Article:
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Marianne Vos crowned Olympic champion
Jul 30th, 12. Marianne Vos added Olympic gold to her already impressive palmares when she outsprinted the home crowd favourite in today's Olympic road race in London.
The 25 year old from the Netherlands was already a five time World Cyclo-Cross Champion, two time World Track Champion, one time Olympic track champion, one time World Road Champion but five time (the last five) runner-up at the World Road Championships.
Today she made sure she didn't get second again when she won the 140km race ahead of Elizabeth Armitstead (Great Britain) and Olga Zabelinskaya (Russia).
After breaking her collarbone in May, today was an emotional win for Vos who is ranked No1 in the UCI ranking and is the current leader of the UCI World Cup competition.
“I waited for this for such a long time, and the preparation was not completely flawless either and if you end up finishing in first place anyway, it’s obviously great. It is unbelievable. What I am feeling right now is indescribable," she said on her team website.
The podium trio, plus USA's Shelley Olds broke free from the peloton on the second, and last, lap of the Box Hill circuit.
Unfortunately for Olds, a fast finisher, she went on to puncture right at the worst time and saw her medal hopes ride away from her with a little more than 30km to go.
“I was on (Marianne) Vos' wheel after the descent there was a little climb,” explained Olds. “I knew she was going to attack there; I could feel it. I was on her wheel and she attacked really hard and I followed. I knew it was the winning move.”
Olds said she was devastated to puncture out of contention, “I'm really devastated because I believe I definitely could have medalled. That was the winning move and I was in it.”
The orange colour of the Netherlands team kit was visible early in the race where Vos' teammates were a common sight attacking the front of the 66 rider peloton once they entered the Box Hill circuit.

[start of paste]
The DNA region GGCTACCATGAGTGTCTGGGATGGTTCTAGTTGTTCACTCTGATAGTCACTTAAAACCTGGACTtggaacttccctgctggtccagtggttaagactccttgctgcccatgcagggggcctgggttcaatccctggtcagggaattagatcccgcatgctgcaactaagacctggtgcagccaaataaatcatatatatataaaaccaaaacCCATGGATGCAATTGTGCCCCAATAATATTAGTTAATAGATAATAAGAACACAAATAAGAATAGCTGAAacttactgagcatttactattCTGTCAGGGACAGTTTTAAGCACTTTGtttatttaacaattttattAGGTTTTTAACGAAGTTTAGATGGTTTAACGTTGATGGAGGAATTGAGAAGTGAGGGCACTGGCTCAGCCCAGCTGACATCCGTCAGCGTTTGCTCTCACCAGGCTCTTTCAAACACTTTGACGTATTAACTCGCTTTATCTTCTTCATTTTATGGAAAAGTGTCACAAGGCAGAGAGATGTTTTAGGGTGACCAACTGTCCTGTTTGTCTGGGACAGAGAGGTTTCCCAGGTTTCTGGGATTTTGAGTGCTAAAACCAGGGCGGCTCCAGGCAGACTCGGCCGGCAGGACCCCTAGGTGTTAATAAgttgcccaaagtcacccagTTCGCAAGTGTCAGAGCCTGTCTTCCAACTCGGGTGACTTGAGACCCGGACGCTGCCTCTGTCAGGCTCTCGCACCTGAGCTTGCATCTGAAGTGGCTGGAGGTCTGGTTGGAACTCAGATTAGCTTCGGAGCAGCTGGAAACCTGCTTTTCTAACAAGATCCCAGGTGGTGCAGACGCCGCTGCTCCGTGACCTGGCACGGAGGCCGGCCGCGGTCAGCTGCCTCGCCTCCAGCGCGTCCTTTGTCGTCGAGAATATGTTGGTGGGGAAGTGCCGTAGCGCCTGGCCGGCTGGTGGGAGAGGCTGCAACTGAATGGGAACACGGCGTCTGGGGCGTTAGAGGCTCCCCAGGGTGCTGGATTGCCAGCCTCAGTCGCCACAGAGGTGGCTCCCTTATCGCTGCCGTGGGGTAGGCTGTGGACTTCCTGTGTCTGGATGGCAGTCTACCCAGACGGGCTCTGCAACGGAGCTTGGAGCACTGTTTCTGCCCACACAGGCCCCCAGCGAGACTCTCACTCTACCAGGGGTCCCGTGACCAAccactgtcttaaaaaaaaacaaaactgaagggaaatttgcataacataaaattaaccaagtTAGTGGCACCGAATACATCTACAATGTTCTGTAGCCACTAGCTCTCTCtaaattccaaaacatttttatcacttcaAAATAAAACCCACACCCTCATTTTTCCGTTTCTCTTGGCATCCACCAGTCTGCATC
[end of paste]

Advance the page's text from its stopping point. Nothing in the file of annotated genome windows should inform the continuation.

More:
Along with the Dutch, the American and the Great Britain riders had turns attacking the field, but until the later winning move, no-one got more than a few seconds in front before being reeled back.
It made for a very exciting road race, rewarding the packed roads where specators came out in their thousands to watch despite the miserable weather.
Further back in the race, the speed took its toll and the peloton reduced down to around 45 riders.
Once the leading trio were out front, the rain, which had hit at the start of the race, came back with a vengence and a number of riders - including NZ's Linda Villumsen - slipped and hit the deck or suffered punctures as a consequence.
With three strong teams represented in the break, most of the work to reel them back was left to the Germans, Italians and Americans. They never let the break get more than 50sec ahead of them, but they just didn’t have enough power to reel in the leaders before the iconic finish stretch in front of Buckingham Palace.
In a reverse of yesterday's men's road race - when the local crowd was hoping the break would be caught to set Mark Cavendish up for a win - today the thousands of Great Britain fans lining the roads were hoping the trio could go free.
They got their wish, but not the perfect ending. The winning trio worked hard together and eventually crossed the finish line just 27sec ahead of the lead chasers, but Great Britain's Armistead was 2nd not first. The 23 year old was thrilled to be on the podium though and gave the crowds plenty of waves - much to their delight.
Villumsen, who chose not to take too many risks after her earlier fall, finished safely in 18th place from the chasing bunch. She will be back in action on Wednesday when she contests the 28km time trial. The Kiwi is a three time medallist at World Championship level and is a big hope for a medal at these Olympics.
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